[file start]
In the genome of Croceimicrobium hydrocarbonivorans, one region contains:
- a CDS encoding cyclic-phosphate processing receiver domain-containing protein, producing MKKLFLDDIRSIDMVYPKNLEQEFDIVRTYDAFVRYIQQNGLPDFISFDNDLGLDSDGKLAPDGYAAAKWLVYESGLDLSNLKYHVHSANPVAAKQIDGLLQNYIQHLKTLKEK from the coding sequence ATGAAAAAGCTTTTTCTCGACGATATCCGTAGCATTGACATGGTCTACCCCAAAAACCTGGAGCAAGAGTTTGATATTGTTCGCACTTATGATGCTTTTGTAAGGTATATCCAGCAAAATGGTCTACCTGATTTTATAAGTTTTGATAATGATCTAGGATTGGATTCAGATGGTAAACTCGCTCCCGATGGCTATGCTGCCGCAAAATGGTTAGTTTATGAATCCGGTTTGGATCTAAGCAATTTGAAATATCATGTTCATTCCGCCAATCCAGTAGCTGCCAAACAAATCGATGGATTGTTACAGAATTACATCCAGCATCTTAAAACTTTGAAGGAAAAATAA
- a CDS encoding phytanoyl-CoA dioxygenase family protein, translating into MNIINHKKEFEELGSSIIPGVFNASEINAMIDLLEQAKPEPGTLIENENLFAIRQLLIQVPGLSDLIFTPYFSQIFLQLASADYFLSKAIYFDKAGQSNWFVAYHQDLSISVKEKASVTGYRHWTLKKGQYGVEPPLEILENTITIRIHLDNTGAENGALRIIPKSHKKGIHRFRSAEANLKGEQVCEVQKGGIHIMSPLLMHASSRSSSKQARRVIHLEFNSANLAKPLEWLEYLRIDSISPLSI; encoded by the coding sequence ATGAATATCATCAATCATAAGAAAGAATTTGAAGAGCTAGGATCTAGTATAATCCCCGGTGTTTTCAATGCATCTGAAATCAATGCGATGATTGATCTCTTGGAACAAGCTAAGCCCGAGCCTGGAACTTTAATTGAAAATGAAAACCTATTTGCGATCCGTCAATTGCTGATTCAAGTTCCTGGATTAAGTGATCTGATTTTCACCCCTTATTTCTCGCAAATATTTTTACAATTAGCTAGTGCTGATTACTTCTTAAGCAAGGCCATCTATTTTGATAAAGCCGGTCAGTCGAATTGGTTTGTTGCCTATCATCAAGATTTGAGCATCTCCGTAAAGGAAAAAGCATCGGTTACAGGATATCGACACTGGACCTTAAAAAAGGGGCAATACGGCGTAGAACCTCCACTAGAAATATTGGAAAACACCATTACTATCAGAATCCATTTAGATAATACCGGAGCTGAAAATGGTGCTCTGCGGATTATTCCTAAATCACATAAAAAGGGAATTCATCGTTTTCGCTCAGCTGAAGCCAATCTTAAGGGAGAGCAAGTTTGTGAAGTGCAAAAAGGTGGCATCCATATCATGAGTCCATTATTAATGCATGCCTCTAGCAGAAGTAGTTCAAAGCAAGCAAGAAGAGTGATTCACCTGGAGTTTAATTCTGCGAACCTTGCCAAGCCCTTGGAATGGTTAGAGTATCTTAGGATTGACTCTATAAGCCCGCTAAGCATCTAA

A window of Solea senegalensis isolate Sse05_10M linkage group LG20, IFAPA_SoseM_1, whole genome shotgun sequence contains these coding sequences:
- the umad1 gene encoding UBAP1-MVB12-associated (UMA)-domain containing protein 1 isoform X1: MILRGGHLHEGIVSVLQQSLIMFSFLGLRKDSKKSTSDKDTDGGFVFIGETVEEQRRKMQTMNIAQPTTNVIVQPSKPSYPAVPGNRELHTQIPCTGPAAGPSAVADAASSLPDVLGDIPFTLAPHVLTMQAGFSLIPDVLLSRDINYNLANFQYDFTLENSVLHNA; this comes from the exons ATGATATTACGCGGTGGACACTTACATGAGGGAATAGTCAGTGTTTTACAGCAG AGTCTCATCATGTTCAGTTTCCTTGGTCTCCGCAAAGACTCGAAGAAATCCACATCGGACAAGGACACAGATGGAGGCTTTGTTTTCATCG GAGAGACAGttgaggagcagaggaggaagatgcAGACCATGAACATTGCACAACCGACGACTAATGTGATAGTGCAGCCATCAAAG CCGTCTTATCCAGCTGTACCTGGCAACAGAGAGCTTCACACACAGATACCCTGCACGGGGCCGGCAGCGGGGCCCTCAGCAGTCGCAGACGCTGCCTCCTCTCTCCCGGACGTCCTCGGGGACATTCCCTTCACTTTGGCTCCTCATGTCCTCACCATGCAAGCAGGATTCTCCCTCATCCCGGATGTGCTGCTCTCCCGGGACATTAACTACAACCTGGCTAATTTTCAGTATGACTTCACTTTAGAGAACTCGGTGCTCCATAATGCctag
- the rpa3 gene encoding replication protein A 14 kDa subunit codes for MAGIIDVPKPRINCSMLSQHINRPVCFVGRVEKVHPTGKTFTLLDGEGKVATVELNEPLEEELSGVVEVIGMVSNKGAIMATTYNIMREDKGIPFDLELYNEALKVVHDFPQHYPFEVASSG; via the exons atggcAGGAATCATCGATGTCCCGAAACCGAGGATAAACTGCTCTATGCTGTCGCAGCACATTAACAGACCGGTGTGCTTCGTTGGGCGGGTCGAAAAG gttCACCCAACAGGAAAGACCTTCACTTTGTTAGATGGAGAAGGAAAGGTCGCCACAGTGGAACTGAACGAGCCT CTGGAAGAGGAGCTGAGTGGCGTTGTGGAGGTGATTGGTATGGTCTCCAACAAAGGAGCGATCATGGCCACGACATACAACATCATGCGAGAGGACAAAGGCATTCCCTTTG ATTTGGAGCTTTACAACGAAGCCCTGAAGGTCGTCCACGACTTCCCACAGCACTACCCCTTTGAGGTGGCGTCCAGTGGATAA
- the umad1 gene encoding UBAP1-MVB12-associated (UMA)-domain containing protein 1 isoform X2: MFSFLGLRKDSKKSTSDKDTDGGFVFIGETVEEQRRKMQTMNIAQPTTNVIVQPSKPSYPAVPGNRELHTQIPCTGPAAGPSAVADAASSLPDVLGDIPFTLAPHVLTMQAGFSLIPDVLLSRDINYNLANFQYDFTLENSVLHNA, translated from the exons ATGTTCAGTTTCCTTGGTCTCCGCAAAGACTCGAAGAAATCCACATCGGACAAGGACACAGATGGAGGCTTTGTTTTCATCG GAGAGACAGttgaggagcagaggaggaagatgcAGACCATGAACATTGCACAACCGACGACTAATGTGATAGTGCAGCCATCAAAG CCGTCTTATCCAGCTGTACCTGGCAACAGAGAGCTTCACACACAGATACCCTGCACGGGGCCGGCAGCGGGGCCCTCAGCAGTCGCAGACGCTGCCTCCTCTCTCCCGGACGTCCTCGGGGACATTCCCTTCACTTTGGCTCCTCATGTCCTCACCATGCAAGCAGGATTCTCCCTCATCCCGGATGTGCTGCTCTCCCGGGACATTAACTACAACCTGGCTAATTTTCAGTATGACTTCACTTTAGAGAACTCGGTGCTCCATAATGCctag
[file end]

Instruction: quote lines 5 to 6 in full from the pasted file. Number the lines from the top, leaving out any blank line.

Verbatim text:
- the umad1 gene encoding UBAP1-MVB12-associated (UMA)-domain containing protein 1 isoform X1: MILRGGHLHEGIVSVLQQSLIMFSFLGLRKDSKKSTSDKDTDGGFVFIGETVEEQRRKMQTMNIAQPTTNVIVQPSKPSYPAVPGNRELHTQIPCTGPAAGPSAVADAASSLPDVLGDIPFTLAPHVLTMQAGFSLIPDVLLSRDINYNLANFQYDFTLENSVLHNA; this comes from the exons ATGATATTACGCGGTGGACACTTACATGAGGGAATAGTCAGTGTTTTACAGCAG AGTCTCATCATGTTCAGTTTCCTTGGTCTCCGCAAAGACTCGAAGAAATCCACATCGGACAAGGACACAGATGGAGGCTTTGTTTTCATCG GAGAGACAGttgaggagcagaggaggaagatgcAGACCATGAACATTGCACAACCGACGACTAATGTGATAGTGCAGCCATCAAAG CCGTCTTATCCAGCTGTACCTGGCAACAGAGAGCTTCACACACAGATACCCTGCACGGGGCCGGCAGCGGGGCCCTCAGCAGTCGCAGACGCTGCCTCCTCTCTCCCGGACGTCCTCGGGGACATTCCCTTCACTTTGGCTCCTCATGTCCTCACCATGCAAGCAGGATTCTCCCTCATCCCGGATGTGCTGCTCTCCCGGGACATTAACTACAACCTGGCTAATTTTCAGTATGACTTCACTTTAGAGAACTCGGTGCTCCATAATGCctag
- the rpa3 gene encoding replication protein A 14 kDa subunit codes for MAGIIDVPKPRINCSMLSQHINRPVCFVGRVEKVHPTGKTFTLLDGEGKVATVELNEPLEEELSGVVEVIGMVSNKGAIMATTYNIMREDKGIPFDLELYNEALKVVHDFPQHYPFEVASSG; via the exons atggcAGGAATCATCGATGTCCCGAAACCGAGGATAAACTGCTCTATGCTGTCGCAGCACATTAACAGACCGGTGTGCTTCGTTGGGCGGGTCGAAAAG gttCACCCAACAGGAAAGACCTTCACTTTGTTAGATGGAGAAGGAAAGGTCGCCACAGTGGAACTGAACGAGCCT CTGGAAGAGGAGCTGAGTGGCGTTGTGGAGGTGATTGGTATGGTCTCCAACAAAGGAGCGATCATGGCCACGACATACAACATCATGCGAGAGGACAAAGGCATTCCCTTTG ATTTGGAGCTTTACAACGAAGCCCTGAAGGTCGTCCACGACTTCCCACAGCACTACCCCTTTGAGGTGGCGTCCAGTGGATAA